August 29, 2018
While blood pressure is normally considered as high blood pressure and bad, low blood pressure exists too and it may also sometimes be bad. It’s a condition when your blood pressure is lower than normal and is also known as hypotension. Earth’s Wisdom today wants to discuss this less commonly known condition with our readers.
Blood pressure keeps changing naturally all through the day because our body keeps adjusting and balancing it constantly to ensure every organ including heart, lungs and brain is receiving ample blood and oxygen.
Low blood pressure is not necessarily dangerous and may not show any symptoms or signify any danger.
Your body position may also cause changes in your blood pressure. E.g. if you suddenly stand up, your blood pressure may drop for a moment. Also when you rest or are asleep, your blood pressure drops.
However, sometimes low blood pressure may be a cause of concern, e.g. in certain health conditions. This can result in too low blood and oxygen to some organs. Treating these conditions can help increase blood pressure.
Low blood pressure shows the following symptoms:
Before understanding what is high or low blood pressure, it will be helpful if you understand what blood pressure is. Blood pressure or simply BP as it’s more commonly known as is the force applied by blood on vessel walls.
BP is measured with two numbers of which the first or top number is known as systolic pressure. It is the pressure applied when heart is beating. As you know, heart pumps out blood to make it reach all the organs throughout the body.
The second or bottom number is known as diastolic pressure and it’s when the heart is resting between two beats. Typically this pressure is lower than systolic pressure. The unit of measurement of both these pressures is millimeters of mercury i.e. mm Hg.
A healthy blood pressure is around 120/80 mm Hg. It can change a bit even in healthy individuals. Hypotension is supposed to be a condition when your blood pressure is less than 90/60 mm Hg.
Low blood pressure can sometimes be caused by dehydration. Sometimes even mild dehydration can cause low BP in some people.
Dehydration can also be caused by losing water too fast, e.g. in severe diarrhea, vomiting, excess sweating, strenuous workout and fever. Even diuretics can cause dehydration.
If you are not getting nutrients in adequate quantities, your BP may lower. Low intake of iron, vitamin B12 and folic acid can cause anemia which can cause low BP.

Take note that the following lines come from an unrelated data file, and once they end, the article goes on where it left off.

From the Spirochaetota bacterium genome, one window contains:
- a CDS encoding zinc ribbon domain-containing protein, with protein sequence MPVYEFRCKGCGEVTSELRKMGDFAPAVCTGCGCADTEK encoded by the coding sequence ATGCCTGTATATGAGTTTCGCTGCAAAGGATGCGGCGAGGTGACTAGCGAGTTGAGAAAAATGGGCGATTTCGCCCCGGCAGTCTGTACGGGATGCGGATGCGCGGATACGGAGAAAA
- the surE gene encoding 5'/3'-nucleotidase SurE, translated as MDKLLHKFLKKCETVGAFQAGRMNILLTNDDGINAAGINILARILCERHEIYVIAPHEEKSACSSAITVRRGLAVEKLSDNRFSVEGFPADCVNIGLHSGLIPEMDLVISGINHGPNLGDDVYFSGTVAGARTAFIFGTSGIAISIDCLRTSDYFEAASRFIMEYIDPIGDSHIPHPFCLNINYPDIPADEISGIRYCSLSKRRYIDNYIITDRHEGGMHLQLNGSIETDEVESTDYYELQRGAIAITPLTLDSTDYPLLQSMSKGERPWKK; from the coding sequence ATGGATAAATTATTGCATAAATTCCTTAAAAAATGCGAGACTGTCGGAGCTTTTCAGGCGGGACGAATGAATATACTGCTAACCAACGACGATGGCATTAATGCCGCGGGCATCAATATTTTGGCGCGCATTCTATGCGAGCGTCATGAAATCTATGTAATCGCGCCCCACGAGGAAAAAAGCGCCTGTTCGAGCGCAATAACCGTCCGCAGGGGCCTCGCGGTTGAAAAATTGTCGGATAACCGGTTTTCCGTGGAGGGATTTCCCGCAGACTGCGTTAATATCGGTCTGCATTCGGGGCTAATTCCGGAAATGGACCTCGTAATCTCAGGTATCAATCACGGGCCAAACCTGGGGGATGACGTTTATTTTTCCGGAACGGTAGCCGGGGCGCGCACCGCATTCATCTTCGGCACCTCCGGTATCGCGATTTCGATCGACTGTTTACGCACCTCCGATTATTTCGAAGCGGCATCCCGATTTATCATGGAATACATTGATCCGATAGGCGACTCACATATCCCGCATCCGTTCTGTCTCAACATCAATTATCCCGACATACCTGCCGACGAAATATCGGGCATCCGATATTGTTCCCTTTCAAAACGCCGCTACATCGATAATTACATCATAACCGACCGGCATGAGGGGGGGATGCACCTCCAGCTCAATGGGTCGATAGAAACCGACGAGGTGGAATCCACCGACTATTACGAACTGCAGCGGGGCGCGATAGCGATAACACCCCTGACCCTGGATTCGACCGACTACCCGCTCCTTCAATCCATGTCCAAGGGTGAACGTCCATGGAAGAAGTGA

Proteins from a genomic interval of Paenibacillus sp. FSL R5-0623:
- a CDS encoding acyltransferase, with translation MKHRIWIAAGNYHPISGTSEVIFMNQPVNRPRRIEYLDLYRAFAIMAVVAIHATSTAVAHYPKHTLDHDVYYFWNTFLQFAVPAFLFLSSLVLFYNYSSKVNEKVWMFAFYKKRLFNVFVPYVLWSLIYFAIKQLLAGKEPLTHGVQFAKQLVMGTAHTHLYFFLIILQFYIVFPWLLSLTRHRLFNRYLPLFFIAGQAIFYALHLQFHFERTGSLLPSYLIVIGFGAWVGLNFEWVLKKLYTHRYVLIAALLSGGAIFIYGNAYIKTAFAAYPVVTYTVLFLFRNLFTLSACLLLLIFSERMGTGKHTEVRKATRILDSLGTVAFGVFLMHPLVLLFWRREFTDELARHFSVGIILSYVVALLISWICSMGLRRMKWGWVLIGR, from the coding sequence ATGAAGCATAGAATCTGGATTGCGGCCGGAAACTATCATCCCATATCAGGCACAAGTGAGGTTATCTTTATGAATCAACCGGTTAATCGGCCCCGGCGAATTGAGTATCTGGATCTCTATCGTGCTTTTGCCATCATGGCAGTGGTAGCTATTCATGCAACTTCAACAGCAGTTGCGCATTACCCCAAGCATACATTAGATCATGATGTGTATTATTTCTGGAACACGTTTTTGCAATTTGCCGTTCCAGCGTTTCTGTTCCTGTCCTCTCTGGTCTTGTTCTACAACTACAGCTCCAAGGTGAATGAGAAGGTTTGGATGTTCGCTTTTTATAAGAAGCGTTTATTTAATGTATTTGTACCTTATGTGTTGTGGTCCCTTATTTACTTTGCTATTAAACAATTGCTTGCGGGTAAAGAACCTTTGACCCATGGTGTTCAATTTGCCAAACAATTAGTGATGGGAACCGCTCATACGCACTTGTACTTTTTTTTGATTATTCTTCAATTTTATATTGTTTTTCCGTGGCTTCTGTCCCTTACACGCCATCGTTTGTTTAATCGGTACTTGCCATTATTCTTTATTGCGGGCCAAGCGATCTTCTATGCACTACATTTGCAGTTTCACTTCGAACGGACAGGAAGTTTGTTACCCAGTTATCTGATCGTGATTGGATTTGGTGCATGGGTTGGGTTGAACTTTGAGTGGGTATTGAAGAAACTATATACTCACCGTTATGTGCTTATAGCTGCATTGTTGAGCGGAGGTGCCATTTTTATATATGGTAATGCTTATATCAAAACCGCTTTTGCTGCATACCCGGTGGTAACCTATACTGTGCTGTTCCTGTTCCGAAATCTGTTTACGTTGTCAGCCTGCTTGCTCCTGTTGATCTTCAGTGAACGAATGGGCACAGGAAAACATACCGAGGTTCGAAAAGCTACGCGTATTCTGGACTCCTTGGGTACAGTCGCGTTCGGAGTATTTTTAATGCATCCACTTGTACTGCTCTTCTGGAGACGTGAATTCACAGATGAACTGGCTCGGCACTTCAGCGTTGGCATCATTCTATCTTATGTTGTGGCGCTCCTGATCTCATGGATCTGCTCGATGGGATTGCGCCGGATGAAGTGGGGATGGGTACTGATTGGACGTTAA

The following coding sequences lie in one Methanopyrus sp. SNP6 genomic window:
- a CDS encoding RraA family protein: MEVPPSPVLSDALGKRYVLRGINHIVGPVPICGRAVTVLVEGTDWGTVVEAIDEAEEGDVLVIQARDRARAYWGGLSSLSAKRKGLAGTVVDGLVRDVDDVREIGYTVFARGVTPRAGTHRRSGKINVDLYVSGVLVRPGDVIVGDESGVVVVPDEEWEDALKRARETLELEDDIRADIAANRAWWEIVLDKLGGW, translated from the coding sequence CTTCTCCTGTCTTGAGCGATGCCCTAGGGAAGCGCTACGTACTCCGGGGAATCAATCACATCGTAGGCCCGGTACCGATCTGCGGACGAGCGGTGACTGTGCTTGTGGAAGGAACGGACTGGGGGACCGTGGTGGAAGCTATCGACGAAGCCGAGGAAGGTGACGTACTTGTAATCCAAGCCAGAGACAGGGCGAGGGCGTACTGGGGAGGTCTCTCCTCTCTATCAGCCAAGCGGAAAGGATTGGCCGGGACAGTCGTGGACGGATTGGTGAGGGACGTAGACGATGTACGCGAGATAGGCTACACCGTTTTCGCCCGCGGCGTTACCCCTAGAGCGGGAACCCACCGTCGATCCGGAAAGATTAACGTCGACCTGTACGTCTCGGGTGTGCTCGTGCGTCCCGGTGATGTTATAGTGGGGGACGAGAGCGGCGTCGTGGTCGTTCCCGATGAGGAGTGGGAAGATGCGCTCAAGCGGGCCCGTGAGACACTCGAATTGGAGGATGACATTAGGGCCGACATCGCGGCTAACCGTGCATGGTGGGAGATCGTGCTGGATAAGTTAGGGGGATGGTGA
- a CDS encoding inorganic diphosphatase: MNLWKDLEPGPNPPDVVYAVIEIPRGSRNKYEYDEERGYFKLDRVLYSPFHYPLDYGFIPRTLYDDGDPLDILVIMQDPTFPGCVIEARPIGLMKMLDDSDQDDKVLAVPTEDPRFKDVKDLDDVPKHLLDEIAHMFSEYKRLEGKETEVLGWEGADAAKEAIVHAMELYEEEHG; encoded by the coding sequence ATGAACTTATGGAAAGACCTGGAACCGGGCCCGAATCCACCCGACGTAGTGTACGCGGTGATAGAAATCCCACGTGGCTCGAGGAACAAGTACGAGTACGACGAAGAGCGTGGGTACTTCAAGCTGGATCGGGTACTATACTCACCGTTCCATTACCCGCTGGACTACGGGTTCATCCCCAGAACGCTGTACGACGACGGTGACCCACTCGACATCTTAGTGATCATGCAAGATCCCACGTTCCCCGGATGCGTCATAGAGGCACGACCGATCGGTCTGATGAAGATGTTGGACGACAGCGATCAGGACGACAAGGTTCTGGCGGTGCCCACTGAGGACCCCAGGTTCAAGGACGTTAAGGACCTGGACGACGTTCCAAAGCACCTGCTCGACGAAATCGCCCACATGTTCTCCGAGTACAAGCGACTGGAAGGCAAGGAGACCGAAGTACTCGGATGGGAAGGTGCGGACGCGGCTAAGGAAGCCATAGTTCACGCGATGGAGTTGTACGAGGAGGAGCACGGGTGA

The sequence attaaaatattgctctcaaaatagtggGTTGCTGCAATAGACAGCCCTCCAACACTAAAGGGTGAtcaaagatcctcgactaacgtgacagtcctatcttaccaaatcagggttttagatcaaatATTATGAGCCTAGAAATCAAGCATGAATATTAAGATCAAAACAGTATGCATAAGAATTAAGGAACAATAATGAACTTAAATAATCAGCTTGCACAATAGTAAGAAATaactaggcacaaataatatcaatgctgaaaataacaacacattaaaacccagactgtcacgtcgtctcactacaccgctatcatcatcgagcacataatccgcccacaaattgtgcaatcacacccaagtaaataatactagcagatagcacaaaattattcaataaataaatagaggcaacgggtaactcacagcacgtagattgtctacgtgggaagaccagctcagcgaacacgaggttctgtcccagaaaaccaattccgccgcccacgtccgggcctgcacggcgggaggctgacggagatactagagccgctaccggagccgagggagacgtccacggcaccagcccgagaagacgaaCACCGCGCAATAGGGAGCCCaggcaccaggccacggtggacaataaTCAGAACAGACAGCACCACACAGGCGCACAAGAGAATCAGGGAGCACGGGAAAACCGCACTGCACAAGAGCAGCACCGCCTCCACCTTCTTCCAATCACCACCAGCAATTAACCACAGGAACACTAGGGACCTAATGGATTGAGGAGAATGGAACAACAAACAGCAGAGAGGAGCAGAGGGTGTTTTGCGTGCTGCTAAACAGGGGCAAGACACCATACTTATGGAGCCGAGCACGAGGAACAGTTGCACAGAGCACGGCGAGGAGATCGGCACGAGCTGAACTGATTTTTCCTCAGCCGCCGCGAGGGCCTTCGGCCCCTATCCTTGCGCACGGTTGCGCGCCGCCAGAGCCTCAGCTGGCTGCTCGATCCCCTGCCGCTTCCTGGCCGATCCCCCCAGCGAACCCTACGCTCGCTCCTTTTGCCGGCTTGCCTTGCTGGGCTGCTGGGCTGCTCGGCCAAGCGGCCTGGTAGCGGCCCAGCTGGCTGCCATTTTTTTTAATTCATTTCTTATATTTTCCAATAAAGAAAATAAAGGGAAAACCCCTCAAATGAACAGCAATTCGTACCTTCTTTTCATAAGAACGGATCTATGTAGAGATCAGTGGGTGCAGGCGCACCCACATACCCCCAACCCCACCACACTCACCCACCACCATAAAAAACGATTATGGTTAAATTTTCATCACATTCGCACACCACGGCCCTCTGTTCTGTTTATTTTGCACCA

A big meal can cause low BP. This is more common in seniors. This is because blood flow towards your digestive tract increases. To adjust BP, heart rate increases too. So, eating smaller meals can avoid this rise in BP.
You should do this carefully and with the advice of your doctor because too much salt can lead to heart disease.
These stockings can prevent blood from accumulating in your legs and thus can relieve postural or orthostatic hypotension, i.e. low BP because of sitting too much, lying down or standing.
If you have low BP once in a while, you don’t need to worry. However, if you have it all the time, you should see your doctor. Keep notes of your symptoms and what you had been engaged into while they took place. From these, your doctor can diagnose the cause of your low BP. If your medication is causing it, your doctor may prescribe you a different one.
In conclusion, while low blood pressure, also known as hypotension, can be a cause for concern, it is not always an indicator of a serious underlying health condition. For many people, low blood pressure is simply a normal variation of their blood pressure levels and does not cause any symptoms or health problems.
However, in some cases, low blood pressure can cause dizziness, fainting, and other symptoms that can impact a person's quality of life. In more severe cases, low blood pressure can lead to shock, which can be life-threatening.
If you are experiencing symptoms of low blood pressure or are concerned about your blood pressure levels, it is important to speak with a healthcare provider. They can help determine the underlying cause of your low blood pressure and recommend appropriate treatment options.
Treatment for low blood pressure may include lifestyle changes, such as increasing fluid and salt intake, as well as medications to raise blood pressure levels. In some cases, treating an underlying health condition, such as anemia or thyroid problems, may also help improve blood pressure levels.
Overall, while low blood pressure can be a cause for concern, it is important to work with a healthcare provider to determine the underlying cause and appropriate treatment options to ensure optimal health and wellbeing.
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